Even though Hyundai’s current “fluidic design” language gets much credit for helping boost the company’s sales, it looks like we’ll see some significant changes in style in the near future. Chris Chapman, well known in industry circles for his work at BMW, is now joining the South Korean automaker as chief designer at the Hyundai America Technical Center in Irvine, Calif.
It’s a major coup for Hyundai, as Chapman has been highly successful as a guiding force for BMW. Since joining the automaker in 1994, he worked his way up to becoming Director of Automotive Design and has developed a wide range of winners, across a number of different segments. Chapman’s projects have included sports coupes (BMW Z4) and crossovers (BMW X3 and BMW X5), as well as concepts (X Coupe) and more traditional products (BMW 1 Series). He also was named director of BMW’s overall Transportation Design department in 2008.
For Hyundai, the hiring reads as a clear signal of the company’s intent to keep moving towards a premium position in the marketplace, driven by a more sophisticated approach to design.
As mentioned, one of the most important factors in the Hyundai success story has been the fluidic design language that initially appeared on the current-generation Hyundai Tucson. The small crossover was the first of the new-style Hyundai products and carried significantly upgraded hardware as compared to previous models, but that’s rarely enough to change customer perceptions. To do that, Hyundai deployed a complex, layered design filled with curves and flowing lines—the result certainly looked like nothing else on the market and set the stage for the launch of the Hyundai Sonata, which significantly advanced the automaker’s new approach.
The distinctly swoopy Sonata became an instant hit, yet its sheet metal wasn’t without its share of detractors, who thought the car stood out perhaps a bit too far, and not for all of the right reasons. An overbearing grille design and an oddly protuberant rear—in some folks’ eyes—were evidence of a look that would quickly appear dated and was out of sync with Hyundai’s market aspirations. Remember, in a sort-of-parallel development, Hyundai had also introduced the Genesis as its flagship model, with the sedan in particular showing a more traditional, sedate approach to design.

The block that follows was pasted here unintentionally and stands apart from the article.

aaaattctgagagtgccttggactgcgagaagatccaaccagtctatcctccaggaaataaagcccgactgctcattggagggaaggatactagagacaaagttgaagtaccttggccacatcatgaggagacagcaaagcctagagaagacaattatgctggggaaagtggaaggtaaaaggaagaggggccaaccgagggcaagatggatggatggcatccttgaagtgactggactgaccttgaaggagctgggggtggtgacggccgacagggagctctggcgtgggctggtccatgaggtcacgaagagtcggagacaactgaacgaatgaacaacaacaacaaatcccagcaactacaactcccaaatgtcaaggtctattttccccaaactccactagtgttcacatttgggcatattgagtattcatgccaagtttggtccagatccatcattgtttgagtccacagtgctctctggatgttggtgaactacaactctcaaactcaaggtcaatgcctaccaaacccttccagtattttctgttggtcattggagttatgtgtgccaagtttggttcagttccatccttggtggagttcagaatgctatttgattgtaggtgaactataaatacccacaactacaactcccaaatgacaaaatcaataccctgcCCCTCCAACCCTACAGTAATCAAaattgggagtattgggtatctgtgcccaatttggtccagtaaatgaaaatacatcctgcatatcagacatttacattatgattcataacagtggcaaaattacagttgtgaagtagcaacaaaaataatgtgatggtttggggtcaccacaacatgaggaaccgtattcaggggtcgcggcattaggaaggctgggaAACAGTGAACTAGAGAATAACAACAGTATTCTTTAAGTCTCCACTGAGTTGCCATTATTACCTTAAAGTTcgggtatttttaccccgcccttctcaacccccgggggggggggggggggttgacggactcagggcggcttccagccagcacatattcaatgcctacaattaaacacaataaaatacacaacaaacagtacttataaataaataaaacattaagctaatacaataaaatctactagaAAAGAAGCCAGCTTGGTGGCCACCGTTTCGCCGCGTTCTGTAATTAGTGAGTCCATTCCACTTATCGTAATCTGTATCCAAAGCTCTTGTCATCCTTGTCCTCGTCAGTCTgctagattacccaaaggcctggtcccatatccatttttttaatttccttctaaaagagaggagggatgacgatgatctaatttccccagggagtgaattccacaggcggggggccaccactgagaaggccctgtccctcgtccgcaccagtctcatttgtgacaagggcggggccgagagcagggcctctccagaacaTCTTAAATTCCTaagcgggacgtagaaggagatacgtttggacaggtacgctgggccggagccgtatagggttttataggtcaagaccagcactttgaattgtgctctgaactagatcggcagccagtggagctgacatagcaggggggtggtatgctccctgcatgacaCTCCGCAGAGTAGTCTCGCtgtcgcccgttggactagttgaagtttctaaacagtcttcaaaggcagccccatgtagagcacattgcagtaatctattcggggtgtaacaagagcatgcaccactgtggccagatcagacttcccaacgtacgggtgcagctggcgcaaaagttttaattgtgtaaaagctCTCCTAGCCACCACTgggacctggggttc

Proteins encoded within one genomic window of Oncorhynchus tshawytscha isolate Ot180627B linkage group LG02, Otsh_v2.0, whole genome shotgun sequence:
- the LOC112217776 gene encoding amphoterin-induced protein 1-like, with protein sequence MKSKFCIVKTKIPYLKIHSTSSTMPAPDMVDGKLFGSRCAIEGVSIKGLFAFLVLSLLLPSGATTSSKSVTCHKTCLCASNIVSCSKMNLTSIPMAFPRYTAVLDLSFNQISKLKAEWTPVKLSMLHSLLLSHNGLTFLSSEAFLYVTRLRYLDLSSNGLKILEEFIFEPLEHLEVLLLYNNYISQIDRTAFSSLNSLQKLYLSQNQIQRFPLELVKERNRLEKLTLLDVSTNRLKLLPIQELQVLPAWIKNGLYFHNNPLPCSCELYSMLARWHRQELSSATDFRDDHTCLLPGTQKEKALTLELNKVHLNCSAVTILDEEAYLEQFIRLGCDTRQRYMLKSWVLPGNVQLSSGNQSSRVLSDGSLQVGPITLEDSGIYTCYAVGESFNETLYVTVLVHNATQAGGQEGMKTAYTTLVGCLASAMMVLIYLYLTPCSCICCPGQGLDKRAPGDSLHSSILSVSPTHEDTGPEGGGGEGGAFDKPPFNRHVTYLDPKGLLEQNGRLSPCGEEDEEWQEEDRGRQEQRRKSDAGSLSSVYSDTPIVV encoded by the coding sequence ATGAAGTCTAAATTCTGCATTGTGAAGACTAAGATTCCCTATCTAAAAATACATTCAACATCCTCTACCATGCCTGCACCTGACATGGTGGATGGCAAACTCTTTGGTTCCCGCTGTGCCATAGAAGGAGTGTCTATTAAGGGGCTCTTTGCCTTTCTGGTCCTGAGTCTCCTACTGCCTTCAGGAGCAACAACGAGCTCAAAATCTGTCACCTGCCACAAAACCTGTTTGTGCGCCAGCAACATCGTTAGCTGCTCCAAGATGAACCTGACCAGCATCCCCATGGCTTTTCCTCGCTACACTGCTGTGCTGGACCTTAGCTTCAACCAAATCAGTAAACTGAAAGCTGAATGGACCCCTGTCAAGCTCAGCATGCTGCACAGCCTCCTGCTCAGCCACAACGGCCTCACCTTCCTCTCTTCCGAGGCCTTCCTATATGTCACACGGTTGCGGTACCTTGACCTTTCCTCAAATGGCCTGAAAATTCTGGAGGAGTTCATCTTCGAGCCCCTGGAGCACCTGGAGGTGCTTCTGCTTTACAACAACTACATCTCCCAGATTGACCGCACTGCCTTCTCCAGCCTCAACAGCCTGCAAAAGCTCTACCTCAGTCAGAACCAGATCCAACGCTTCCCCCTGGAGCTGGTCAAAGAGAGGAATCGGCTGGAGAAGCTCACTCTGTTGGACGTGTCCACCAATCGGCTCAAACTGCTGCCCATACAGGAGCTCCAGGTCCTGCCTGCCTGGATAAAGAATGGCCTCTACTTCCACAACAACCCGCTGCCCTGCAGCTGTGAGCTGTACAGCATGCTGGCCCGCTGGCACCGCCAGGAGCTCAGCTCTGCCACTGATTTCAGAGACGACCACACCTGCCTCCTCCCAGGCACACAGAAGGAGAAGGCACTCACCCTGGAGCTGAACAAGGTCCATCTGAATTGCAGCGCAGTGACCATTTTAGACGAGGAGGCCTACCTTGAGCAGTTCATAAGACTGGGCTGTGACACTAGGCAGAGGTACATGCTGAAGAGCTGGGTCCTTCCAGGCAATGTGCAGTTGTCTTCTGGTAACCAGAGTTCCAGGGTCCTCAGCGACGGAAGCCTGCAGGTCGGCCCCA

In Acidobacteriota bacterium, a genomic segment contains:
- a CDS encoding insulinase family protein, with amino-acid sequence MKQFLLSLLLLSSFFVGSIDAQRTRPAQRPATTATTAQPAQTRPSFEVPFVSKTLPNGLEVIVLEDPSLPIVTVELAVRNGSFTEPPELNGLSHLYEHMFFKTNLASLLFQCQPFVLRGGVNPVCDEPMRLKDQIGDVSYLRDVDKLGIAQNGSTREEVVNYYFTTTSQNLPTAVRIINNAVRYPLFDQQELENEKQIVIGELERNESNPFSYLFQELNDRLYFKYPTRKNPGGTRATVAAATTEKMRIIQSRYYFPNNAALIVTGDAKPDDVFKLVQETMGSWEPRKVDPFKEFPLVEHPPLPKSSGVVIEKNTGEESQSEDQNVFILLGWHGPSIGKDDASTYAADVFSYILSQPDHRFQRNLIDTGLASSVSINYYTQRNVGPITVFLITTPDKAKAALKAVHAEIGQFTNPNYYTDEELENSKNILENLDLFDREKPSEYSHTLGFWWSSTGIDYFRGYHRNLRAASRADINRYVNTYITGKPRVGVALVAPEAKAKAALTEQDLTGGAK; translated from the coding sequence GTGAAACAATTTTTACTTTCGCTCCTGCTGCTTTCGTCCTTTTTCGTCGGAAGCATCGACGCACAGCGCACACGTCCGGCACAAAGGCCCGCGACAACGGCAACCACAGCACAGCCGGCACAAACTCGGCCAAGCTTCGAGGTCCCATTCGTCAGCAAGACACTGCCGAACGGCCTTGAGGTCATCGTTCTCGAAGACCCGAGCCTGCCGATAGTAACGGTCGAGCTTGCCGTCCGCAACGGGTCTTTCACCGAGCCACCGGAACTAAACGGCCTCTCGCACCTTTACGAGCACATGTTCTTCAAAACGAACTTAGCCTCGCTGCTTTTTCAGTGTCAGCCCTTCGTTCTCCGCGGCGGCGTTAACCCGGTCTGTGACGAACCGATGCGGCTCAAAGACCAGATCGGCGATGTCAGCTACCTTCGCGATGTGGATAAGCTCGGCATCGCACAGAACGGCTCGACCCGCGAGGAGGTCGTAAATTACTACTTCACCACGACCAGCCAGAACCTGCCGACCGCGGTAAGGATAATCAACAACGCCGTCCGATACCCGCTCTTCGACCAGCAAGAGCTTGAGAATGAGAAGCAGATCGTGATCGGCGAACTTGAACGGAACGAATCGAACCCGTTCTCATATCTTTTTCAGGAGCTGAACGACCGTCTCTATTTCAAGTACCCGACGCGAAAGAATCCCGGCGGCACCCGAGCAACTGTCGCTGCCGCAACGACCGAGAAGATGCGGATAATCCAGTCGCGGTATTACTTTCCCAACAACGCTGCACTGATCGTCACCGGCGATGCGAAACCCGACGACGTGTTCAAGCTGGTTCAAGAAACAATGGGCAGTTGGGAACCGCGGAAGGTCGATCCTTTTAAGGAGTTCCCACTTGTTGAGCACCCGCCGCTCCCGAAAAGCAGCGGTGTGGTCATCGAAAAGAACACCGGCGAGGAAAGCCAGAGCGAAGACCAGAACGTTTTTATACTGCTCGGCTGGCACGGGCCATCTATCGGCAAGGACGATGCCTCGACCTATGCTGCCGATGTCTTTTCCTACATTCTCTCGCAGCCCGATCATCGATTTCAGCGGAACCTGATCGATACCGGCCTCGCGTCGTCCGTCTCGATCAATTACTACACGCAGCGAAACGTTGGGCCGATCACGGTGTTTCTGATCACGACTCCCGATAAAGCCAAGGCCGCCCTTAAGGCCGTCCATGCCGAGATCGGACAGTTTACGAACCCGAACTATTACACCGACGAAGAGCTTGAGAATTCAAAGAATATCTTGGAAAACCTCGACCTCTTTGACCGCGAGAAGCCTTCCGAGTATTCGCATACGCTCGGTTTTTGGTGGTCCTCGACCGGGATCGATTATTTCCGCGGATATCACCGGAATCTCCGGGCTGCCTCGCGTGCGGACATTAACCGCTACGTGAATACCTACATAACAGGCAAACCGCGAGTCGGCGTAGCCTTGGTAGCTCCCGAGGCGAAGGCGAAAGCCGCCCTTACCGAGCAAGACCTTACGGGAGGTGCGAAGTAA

Hyundai’s split design personality has continued to split even further, as its core lineup has gone the fluidic sculpture route at the same time as the ultra-lux Hyundai Equus has hewn to a more vanilla path. Further, the same eye-popping lines that made the Sonata so noticeable have, in fact, lost some of their luster on the Hyundai Elantra and Hyundai Accent. It’s as if in sticking to the Sonata’s template, Hyundai designers didn’t feel the need to push the envelope any further; as a result, the Elantra and Accent look to some extent like mere imitations of the Sonata, not complements.
Of course, while all this was playing out at Hyundai, something similar was happening with the brand’s corporate sibling, Kia. Again, you had a lineup that was completely overhauled beneath the skin, then wrapped in bold, distinctive sheet metal. But here’s the difference: Kia’s corporate look, though very aggressive and dramatic in its own right, seems notably more cohesive across the automaker’s lineup and creates an appearance that is both fresh and enduring in a way the Hyundai scheme isn’t.
Today, it’s worth pointing out that, while Kia and Hyundai vehicles can be fairly similar beneath the skin making design the only tangible differentiator between the automakers’ lineups, the former is growing its business at a significantly faster pace than the latter. Both are setting records for volume, but Kia sales through the end of November were up by about 35.7 percent while Hyundai sales had only advanced by a little more than 20 percent during the same period.
The difference here can’t be pinned entirely on vehicle design, but it’s clear that it is a factor. And guess who oversees Kia’s design department? A certain Peter Schreyer, who originally made his name at a prestigious German automaker that’s highly lauded for its premium approach to sport sedans, coupes and the occasional crossover—in this case, Audi.
For an automaker that has suddenly become a relevant player in the U.S. auto industry and wants to take ye olde next step, you could do a lot worse than follow in the tire tracks of companies like Audi and BMW. Whether Hyundai and Kia can do a lot better—by following a similar design direction with the same designers—is something that will bear watching in 2012 and beyond.